Paul sets forth the spirit of man in unity with the Spirit of God as being the “new man” or the new identity by which revelatory truth is communicated to us. Our spirit is capable of understanding spiritual things, while our soul is not. Hence, there are two “men” (or beings) in us: soul and spirit. These are distinct, for the soul is fleshly, while the spirit is spiritual. So Paul continues in 1 Corinthians 2:15, 16,

15 But he who is spiritual [that is, our spirit-self] appraises all things, yet he himself is appraised by no man. 16 For who has known the mind of the Lord, that he should instruct Him? But we have the mind of Christ.

Most people misunderstand Paul’s teaching, because they think he was referring to Christians vs. non-Christians as such. But Paul was personifying the soul and spirit, calling each a “man” (KJV) or “self” (NASB). The soul, being carnal, or fleshly, is incapable of receiving or of understanding spiritual things. Hence, the source of revelation by which we commune with God is through our spiritual man.

Preserving Spirit, Soul, and Body

Paul says in 1 Thessalonians 5:23, 24,

23 Now may the God of peace Himself sanctify you entirely; and may your spirit and soul and body be preserved complete, without blame at the coming of our Lord Jesus Christ. 24 Faithful is He who calls you, and He also will bring it to pass.

Clearly, we are a tripartite being, having spirit, soul, and body. Greek dualists thought that man was a body and a spiritual soul. Hebrew revelation links the body and soul and distinguishes the spirit from them.

But Paul prays that all three parts of us would be “preserved complete,” that is, guarded, kept, so as not to escape or be lost or thrown away. In one short statement, Paul reveals the final reward of the righteous. It is also the goal of the New Covenant, for it is based upon the One who calls us. Paul affirms that “He also will bring it to pass.” In other words, it is His responsibility to fulfill His word (vow) as expressed in the New Covenant.

Paul calls Him “the God of peace,” implying that spirit, soul, and body must ultimately be reconciled in order to be “complete” and “without blame.” This is a very Hebrew view, for it restores all three parts of man that were damaged by Adam’s sin. The great inner “war” (Romans 7:23) must end in reconciliation.

Whereas the Greeks had no hope for the body, seeking to separate the spiritual soul from the body and live immortally in a purely spiritual (soulish) existence, the Hebrews saw God’s creation as “good” and had received the revelation of a bodily resurrection. Whereas the present form of body (as we know it) will pass, a new body and a new soul await us that will be at peace with the spirit.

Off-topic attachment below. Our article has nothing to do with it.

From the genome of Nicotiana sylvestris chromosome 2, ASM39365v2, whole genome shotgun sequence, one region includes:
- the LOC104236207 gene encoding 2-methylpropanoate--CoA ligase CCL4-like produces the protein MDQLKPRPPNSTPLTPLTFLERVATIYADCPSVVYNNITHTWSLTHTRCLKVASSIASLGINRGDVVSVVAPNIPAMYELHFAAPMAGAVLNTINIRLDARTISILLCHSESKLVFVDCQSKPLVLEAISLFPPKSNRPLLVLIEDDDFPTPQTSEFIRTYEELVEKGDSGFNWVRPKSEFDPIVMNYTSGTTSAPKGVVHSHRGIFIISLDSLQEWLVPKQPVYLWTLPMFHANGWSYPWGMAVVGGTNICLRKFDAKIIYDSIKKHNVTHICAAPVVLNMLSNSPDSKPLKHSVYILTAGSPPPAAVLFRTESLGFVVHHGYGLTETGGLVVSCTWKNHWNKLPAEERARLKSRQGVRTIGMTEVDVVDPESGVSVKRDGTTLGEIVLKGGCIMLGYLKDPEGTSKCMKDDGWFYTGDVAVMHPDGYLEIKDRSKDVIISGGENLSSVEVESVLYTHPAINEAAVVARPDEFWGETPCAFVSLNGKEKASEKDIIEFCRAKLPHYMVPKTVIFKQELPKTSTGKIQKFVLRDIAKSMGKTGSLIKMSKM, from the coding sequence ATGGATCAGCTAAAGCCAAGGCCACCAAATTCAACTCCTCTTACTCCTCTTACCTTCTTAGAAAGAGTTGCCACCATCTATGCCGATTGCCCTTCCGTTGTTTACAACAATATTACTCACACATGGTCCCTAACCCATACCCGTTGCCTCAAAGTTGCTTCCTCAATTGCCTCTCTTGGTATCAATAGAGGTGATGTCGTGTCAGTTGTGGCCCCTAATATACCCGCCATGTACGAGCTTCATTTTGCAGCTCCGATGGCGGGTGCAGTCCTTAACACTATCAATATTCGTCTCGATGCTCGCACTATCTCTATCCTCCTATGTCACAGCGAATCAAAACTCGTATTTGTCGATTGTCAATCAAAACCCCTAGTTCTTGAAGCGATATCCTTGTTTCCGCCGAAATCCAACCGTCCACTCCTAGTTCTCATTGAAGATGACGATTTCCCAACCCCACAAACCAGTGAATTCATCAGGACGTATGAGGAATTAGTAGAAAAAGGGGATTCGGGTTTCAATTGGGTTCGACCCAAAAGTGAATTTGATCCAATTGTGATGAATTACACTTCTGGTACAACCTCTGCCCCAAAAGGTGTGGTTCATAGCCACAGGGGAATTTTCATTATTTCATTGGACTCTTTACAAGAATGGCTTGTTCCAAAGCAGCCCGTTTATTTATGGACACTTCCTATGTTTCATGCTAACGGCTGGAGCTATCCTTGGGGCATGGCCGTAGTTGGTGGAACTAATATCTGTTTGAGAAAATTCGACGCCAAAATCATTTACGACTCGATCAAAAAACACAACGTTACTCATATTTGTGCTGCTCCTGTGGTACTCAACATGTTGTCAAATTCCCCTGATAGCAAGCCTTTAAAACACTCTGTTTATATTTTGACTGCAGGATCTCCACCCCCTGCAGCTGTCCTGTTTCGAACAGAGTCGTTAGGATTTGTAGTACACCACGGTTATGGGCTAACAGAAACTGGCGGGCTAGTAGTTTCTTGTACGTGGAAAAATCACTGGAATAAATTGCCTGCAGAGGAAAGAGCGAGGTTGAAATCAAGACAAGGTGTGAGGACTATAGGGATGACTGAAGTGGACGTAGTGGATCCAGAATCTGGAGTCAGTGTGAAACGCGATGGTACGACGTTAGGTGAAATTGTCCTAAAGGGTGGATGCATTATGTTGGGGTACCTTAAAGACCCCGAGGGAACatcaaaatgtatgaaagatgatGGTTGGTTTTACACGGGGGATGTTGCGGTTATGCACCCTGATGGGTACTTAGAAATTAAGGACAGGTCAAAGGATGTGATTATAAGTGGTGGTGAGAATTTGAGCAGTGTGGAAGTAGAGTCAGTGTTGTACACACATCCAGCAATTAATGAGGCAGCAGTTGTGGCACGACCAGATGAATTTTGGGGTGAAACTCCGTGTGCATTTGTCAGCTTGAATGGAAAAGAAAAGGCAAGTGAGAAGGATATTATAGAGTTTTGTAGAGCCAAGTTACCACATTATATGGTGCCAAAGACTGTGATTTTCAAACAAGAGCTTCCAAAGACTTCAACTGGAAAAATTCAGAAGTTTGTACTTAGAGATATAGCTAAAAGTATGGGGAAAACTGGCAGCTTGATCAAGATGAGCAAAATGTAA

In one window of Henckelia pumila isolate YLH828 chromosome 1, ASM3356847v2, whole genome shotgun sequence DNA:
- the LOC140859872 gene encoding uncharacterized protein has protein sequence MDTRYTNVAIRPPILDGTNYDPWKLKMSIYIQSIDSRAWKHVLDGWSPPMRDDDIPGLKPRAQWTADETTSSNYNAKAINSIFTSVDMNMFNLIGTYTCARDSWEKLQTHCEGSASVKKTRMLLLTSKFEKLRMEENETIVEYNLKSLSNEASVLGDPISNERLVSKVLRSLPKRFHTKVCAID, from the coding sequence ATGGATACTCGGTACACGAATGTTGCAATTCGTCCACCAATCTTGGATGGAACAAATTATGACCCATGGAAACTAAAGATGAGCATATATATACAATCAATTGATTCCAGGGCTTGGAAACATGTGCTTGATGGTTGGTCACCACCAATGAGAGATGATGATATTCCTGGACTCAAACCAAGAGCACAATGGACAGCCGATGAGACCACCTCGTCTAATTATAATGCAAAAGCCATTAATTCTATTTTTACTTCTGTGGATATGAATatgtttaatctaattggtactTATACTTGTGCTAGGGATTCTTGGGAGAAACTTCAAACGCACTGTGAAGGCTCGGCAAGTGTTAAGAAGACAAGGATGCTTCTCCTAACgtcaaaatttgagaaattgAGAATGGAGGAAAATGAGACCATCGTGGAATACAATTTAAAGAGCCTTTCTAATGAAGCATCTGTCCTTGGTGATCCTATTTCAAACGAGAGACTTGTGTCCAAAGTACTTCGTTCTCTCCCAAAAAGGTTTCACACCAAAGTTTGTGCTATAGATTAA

Death is a Return

Scripture teaches us that death is a return to an original state. Breaking this down into its component parts, the body returns to dust, the spirit returns to God, and the soul returns to “hades,” a state of unconsciousness that is usually referred to as “sleep.” This is most evident when we study the death of Jesus Himself. Joseph of Arimathea buried His body in his own tomb (Matthew 27:58-60). His soul went to hades (Acts 2:31). His spirit went to God (Luke 23:46).

James 2:26 tells us that “the body without the spirit is dead.” Neither is it the soul that goes to heaven, but the spirit. It is not the soul that is immortal, but the spirit. Both body and soul are said to die, but nowhere do we read that the spirit dies. Paul makes it clear that the spirit (i.e., the “spiritual man”) has a conscious mind that is distinct from the soul’s conscious (carnal) mind. Hence, the spiritual part of man returns to God in some state of consciousness, but the soulish mind dies with the body (Ecclesiastes 9:5).

The disintegration of the three parts of man at the time of death begins to be reversed by the resurrection. Resurrection is a re-creation, a coming together again of spirit and body, even as God breathed into Adam’s dust body to create a living soul (Genesis 2:7 KJV). However, the quality of one’s life at resurrection will depend upon one’s relationship with God. As Jesus said in John 5:29, some will receive “a resurrection of life,” while others “a resurrection of judgment.”

Since both groups come back to “life,” it is obvious that it is their quality of life that is different. Furthermore, with two resurrections, each having believers raised to life, it is obvious that there is also a distinction between believers and overcomers. There are, then, three main groups that we must consider: overcomers, believers, and unbelievers.

To be continued…


This is part 163 of a series titled "Studies in the Book of Revelation." To view all parts, click the link below.

Studies in the Book of Revelation


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Dr. Stephen Jones